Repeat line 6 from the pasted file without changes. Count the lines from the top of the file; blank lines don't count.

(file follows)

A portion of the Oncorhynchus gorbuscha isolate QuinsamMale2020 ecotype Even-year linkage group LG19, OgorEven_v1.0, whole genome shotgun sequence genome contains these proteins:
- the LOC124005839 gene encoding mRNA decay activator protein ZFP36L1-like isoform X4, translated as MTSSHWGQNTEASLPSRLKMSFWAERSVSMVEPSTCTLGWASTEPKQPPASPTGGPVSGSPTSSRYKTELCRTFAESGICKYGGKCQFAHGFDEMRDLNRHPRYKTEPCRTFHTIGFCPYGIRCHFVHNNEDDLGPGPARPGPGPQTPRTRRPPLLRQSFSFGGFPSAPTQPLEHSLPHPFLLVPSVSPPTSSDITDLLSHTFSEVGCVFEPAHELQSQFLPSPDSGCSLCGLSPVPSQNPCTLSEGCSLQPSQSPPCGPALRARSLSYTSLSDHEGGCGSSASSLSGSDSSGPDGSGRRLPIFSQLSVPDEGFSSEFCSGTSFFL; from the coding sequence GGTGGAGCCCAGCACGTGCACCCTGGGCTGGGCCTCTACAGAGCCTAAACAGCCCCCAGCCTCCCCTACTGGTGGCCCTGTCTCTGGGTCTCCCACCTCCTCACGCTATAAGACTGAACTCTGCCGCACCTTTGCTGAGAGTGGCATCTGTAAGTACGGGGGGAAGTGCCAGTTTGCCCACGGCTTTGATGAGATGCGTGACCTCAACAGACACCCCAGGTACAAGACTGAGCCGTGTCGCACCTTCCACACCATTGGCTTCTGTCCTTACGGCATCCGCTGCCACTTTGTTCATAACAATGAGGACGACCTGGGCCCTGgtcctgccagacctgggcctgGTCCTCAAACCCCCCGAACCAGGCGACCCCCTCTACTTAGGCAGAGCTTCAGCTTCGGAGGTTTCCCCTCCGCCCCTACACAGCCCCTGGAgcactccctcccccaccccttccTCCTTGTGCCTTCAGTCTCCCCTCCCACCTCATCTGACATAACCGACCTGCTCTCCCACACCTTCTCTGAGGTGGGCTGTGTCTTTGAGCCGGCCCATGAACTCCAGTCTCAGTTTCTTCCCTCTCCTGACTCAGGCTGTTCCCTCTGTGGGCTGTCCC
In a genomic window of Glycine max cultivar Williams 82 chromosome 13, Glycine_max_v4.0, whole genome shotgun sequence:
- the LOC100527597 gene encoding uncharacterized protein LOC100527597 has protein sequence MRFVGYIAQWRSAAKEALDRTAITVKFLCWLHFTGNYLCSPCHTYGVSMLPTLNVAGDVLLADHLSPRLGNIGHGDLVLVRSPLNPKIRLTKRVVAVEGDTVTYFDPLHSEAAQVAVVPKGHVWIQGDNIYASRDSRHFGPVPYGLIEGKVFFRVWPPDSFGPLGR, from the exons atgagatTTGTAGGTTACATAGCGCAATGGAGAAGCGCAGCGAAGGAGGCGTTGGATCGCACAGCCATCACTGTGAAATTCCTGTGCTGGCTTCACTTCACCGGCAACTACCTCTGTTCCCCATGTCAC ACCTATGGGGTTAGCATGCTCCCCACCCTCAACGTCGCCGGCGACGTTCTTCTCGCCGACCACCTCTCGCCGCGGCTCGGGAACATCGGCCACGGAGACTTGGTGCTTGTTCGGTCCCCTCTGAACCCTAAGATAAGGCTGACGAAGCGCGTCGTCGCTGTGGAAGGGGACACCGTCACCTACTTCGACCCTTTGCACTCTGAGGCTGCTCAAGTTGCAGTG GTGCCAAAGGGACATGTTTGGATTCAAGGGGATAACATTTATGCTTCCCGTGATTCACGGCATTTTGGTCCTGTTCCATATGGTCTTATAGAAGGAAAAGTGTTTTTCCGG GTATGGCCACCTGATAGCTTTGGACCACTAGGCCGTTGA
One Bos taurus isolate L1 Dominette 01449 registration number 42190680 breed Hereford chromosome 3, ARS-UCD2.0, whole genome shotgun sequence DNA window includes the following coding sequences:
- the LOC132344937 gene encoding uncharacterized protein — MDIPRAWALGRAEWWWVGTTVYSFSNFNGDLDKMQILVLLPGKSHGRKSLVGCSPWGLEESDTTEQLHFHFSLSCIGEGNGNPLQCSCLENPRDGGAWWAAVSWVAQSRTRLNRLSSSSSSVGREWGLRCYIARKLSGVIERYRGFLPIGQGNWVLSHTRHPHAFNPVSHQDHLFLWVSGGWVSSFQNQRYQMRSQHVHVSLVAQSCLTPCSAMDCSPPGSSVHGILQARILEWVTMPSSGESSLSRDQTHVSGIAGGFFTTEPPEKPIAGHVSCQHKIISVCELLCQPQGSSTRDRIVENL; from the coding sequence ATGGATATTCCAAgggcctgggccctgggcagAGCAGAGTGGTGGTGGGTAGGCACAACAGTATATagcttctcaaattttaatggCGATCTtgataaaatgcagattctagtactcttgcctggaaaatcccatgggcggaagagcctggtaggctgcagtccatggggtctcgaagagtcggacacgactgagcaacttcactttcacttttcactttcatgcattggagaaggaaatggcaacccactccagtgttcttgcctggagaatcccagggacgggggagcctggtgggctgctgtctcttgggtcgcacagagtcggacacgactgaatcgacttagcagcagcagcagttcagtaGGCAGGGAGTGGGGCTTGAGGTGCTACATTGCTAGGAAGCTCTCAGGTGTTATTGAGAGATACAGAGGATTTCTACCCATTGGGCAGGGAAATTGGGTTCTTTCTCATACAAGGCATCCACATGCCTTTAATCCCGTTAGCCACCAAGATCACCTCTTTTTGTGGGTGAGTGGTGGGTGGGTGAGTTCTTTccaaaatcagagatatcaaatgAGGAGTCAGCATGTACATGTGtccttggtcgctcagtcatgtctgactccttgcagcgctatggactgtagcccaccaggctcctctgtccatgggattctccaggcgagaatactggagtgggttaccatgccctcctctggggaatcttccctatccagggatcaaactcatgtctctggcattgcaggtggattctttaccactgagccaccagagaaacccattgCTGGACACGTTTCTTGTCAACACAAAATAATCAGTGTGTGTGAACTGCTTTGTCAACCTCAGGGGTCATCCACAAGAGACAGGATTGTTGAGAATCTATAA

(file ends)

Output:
- the LOC132344937 gene encoding uncharacterized protein — MDIPRAWALGRAEWWWVGTTVYSFSNFNGDLDKMQILVLLPGKSHGRKSLVGCSPWGLEESDTTEQLHFHFSLSCIGEGNGNPLQCSCLENPRDGGAWWAAVSWVAQSRTRLNRLSSSSSSVGREWGLRCYIARKLSGVIERYRGFLPIGQGNWVLSHTRHPHAFNPVSHQDHLFLWVSGGWVSSFQNQRYQMRSQHVHVSLVAQSCLTPCSAMDCSPPGSSVHGILQARILEWVTMPSSGESSLSRDQTHVSGIAGGFFTTEPPEKPIAGHVSCQHKIISVCELLCQPQGSSTRDRIVENL; from the coding sequence ATGGATATTCCAAgggcctgggccctgggcagAGCAGAGTGGTGGTGGGTAGGCACAACAGTATATagcttctcaaattttaatggCGATCTtgataaaatgcagattctagtactcttgcctggaaaatcccatgggcggaagagcctggtaggctgcagtccatggggtctcgaagagtcggacacgactgagcaacttcactttcacttttcactttcatgcattggagaaggaaatggcaacccactccagtgttcttgcctggagaatcccagggacgggggagcctggtgggctgctgtctcttgggtcgcacagagtcggacacgactgaatcgacttagcagcagcagcagttcagtaGGCAGGGAGTGGGGCTTGAGGTGCTACATTGCTAGGAAGCTCTCAGGTGTTATTGAGAGATACAGAGGATTTCTACCCATTGGGCAGGGAAATTGGGTTCTTTCTCATACAAGGCATCCACATGCCTTTAATCCCGTTAGCCACCAAGATCACCTCTTTTTGTGGGTGAGTGGTGGGTGGGTGAGTTCTTTccaaaatcagagatatcaaatgAGGAGTCAGCATGTACATGTGtccttggtcgctcagtcatgtctgactccttgcagcgctatggactgtagcccaccaggctcctctgtccatgggattctccaggcgagaatactggagtgggttaccatgccctcctctggggaatcttccctatccagggatcaaactcatgtctctggcattgcaggtggattctttaccactgagccaccagagaaacccattgCTGGACACGTTTCTTGTCAACACAAAATAATCAGTGTGTGTGAACTGCTTTGTCAACCTCAGGGGTCATCCACAAGAGACAGGATTGTTGAGAATCTATAA